An exhibit at University of Georgia Special Collection’s Hargrett Rare Book and Manuscript Library is now displaying the lesser-known history of convict labor in the South. The New South and New Slavery: Convict Labor in Georgia exhibit houses pictures, documents, artifacts and a video explaining the region’s chain gang that lasted up until 1945.
Slavery, which was abolished in 1865, left many lasting effects on the Southeast region.
The 13th Amendment to the U.S. Constitution ended slavery and banned involuntary servitude with the exception for punishment of a crime.
The Georgia General Assembly used that loophole to legalize leasing convicts to private companies for labor. According to Hargrett Rare Book and Manuscript Library, this is what led the South to the Industrial Age. However, this was achieved at the expense of harsh labor conditions for convicts.
I was born in Warren County, Georgia, am 59 years old, live in Troup County, Georgia, am a farmer and was sentenced to burglary for life. I have seen prisoners whipped. I was whipped.”
This quote by William Burch displayed on the wall of the exhibit describes some of the conditions that these prisoners had to face.
Road construction was one of the industries that used forced labor. The exhibit displays letterheads to state infrastructure companies including the Right Route Dixie Highway, The Automobile, National Highway Association and Dixie Culvert and Metal Company. These companies were all involved in utilizing this labor to build roads.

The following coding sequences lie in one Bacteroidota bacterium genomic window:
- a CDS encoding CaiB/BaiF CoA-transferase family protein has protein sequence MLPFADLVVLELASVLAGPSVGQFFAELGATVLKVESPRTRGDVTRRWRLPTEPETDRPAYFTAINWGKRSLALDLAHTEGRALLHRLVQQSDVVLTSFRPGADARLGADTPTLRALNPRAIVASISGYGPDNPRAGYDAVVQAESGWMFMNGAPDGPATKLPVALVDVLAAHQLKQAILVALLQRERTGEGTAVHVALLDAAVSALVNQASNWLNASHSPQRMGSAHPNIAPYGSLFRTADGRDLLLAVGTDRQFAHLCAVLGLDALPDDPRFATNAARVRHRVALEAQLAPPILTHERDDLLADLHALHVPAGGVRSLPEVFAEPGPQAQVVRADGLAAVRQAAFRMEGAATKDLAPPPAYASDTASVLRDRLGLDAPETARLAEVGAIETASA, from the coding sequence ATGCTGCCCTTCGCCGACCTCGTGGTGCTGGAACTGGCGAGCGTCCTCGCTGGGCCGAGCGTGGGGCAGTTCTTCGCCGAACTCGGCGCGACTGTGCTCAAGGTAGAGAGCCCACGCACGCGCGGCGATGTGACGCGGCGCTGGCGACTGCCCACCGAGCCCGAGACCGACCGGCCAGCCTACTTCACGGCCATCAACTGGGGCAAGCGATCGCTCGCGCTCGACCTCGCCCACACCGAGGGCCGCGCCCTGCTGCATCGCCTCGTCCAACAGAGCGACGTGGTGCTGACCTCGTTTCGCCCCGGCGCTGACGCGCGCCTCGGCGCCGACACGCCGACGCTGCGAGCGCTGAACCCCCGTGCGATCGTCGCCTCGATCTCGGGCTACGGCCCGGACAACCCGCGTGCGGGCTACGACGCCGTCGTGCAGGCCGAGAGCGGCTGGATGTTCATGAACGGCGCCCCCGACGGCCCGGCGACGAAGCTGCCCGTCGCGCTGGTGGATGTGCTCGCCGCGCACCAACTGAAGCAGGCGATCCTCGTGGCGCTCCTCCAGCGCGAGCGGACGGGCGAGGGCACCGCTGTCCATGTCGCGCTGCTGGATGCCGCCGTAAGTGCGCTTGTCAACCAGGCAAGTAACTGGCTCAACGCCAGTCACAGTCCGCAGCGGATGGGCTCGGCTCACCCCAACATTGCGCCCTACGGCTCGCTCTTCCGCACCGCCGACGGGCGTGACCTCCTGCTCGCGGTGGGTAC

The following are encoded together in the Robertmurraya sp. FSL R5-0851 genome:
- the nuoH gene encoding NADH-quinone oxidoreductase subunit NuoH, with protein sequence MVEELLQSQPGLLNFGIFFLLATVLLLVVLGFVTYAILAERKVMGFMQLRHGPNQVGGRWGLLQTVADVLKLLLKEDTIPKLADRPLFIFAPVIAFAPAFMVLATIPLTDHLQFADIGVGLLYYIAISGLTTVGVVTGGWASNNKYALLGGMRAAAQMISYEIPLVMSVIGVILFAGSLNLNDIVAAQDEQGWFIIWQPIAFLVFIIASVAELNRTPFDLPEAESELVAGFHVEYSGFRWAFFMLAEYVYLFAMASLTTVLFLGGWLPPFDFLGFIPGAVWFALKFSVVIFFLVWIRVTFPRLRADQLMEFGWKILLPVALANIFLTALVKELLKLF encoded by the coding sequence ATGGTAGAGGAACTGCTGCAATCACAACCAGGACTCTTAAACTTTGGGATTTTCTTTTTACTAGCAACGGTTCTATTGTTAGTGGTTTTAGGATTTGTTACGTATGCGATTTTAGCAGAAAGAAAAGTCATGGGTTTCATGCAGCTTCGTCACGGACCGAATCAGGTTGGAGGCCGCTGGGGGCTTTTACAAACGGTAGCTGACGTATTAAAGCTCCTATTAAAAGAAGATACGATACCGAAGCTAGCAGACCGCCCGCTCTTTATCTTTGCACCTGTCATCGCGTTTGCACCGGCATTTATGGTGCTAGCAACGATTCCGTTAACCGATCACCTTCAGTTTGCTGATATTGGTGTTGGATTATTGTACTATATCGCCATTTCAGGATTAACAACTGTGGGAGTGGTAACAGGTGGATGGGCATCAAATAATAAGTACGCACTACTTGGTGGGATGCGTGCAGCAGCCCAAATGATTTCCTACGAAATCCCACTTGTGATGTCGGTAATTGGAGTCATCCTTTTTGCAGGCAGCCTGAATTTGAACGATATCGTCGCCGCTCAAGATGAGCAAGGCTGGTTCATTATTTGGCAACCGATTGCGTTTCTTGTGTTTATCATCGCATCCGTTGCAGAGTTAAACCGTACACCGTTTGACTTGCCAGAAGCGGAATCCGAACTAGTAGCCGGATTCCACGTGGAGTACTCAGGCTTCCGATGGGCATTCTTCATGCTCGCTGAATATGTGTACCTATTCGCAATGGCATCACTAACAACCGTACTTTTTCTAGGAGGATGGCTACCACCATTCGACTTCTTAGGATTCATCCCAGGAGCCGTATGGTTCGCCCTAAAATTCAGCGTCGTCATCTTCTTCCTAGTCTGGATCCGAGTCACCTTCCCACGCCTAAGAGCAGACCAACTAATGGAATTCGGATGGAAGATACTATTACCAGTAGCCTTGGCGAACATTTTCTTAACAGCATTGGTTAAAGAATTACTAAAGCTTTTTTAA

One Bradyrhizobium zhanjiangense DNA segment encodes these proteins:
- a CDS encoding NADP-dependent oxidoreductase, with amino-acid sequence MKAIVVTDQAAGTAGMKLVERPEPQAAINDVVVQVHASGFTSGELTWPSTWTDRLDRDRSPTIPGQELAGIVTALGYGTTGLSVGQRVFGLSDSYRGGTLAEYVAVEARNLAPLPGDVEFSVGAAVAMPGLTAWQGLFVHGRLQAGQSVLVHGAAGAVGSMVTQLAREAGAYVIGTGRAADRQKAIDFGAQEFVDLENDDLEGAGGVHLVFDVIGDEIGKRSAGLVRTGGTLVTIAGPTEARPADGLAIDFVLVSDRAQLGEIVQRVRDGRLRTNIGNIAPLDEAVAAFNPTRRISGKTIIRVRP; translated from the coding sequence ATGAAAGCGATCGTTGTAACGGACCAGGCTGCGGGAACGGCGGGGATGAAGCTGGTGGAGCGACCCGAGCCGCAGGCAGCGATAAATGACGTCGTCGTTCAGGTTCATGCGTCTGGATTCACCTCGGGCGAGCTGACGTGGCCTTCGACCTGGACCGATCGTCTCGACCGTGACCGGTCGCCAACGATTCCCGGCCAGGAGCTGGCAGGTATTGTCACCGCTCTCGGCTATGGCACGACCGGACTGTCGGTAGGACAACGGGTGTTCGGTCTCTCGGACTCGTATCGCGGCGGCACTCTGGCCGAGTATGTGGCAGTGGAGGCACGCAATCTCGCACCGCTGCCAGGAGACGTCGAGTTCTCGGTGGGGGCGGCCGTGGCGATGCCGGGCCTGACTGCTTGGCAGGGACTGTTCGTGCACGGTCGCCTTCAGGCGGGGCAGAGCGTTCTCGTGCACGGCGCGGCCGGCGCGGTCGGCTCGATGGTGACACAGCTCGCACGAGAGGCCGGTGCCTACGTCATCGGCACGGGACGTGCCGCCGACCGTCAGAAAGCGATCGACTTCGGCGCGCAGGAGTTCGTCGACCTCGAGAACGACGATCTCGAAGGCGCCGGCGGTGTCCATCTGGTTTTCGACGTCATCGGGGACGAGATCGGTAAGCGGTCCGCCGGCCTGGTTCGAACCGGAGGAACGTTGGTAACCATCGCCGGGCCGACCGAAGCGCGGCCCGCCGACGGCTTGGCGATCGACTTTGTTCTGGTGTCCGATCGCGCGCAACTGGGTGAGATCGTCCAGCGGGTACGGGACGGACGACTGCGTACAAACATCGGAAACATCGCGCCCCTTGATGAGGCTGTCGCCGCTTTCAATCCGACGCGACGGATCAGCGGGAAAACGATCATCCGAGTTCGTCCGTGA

Athens-Clarke County had five convicts in the lease system during one of its earlier years, in 1874, according to the Principal Keeper Report that is on display at the exhibit.
In addition to this, University of Georgia Board of Trustees meeting minutes state that convict labor was even used for campus improvements. The exhibit also shares that photographs show that Sanford Stadium might have used prison labor for its construction in 1928.
Following the Convict Lease System being outlawed in 1908, the chain gang, a new system for forced labor, was created. The difference between this was that prisoners were not dispatched to private companies.
Instead, the state controlled prisoners. This control gave states the ability to force convicts to work on state road and infrastructure projects.
At the end of the exhibit, visitors are able to engage with an interactive board which asks: “What does it mean to be a person?” This gives guests the opportunity to self-reflect. The exhibit will be up until Dec. 13. Visiting hours are from 8 a.m. to 5 p.m. Monday through Friday and 1-5 p.m. on Sundays.
Isaiah Joseph is a fourth-year journalism major in Grady College of Journalism and Mass Communication. Joseph is minoring in Design & Media and is pursuing the New Media Certificate.
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